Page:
Extending the reach of the best. In the digital future, teacher effectiveness will matter even more than today. As digital learning spreads, students worldwide will gain access to core knowledge and skills instruction. What will increasingly differentiate outcomes for schools, states, and nations is how well responsible adults carry out the more complex instructional tasks: motivating students to go the extra mile, teaching them time management, addressing social and emotional issues that affect their learning, and diagnosing problems and making the right changes when learning stalls.

The top 20 or 25 percent of teachers already meet these challenges. But in traditional classrooms, they only reach 20 to 25 percent of students. That’s where digital learning can help.

Digital technology, along with changes in teacher roles and schedules, should make it possible for top teachers to assume responsibility for all students, not just a fraction of them.

America’s education leaders will need courage to make bold changes in a profession that has remained static as other enterprises have advanced.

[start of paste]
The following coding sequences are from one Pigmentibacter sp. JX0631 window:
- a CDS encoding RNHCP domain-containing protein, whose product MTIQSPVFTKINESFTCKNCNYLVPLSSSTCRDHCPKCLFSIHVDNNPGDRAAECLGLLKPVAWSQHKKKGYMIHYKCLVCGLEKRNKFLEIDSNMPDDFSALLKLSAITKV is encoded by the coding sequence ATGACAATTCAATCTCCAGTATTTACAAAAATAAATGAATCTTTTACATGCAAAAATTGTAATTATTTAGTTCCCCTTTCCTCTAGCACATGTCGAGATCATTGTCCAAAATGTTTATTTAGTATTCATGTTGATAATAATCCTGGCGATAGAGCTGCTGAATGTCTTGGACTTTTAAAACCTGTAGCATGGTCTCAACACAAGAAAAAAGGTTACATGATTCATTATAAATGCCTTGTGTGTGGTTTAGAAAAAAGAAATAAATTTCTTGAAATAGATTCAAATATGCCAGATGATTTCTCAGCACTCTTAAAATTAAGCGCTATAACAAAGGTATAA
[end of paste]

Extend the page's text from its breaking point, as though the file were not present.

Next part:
For example, by replacing a quarter to a half of initial instruction and practice in some subjects, digital instruction can free excellent teachers’ time, enabling them to take responsibility for more students—while keeping similar class sizes and gaining planning time. These “time-technology swaps” are already used in top-performing schools that combine digital learning with excellent teachers to boost results.

Digital tools can also connect excellent teachers working live with students across the hall, state, or nation—using web cameras and email. Shy instructional masters can help design smart software to personalize learning. Star-performing content masters can go viral on digital video, and someday holograms, to millions of students anywhere, who, with excellent teachers, can convert that access into stellar learning.

Attracting and retaining the best. Digital learning will also transform career opportunities for excellent teachers. As they reach more students, they should earn more out of the per-pupil funds generated by the expanded number of students. Greater opportunities for advancement and  pay will, in turn, make the profession a more attractive long-term career for top performers, wooing unfulfilled engineers and lawyers into a better life.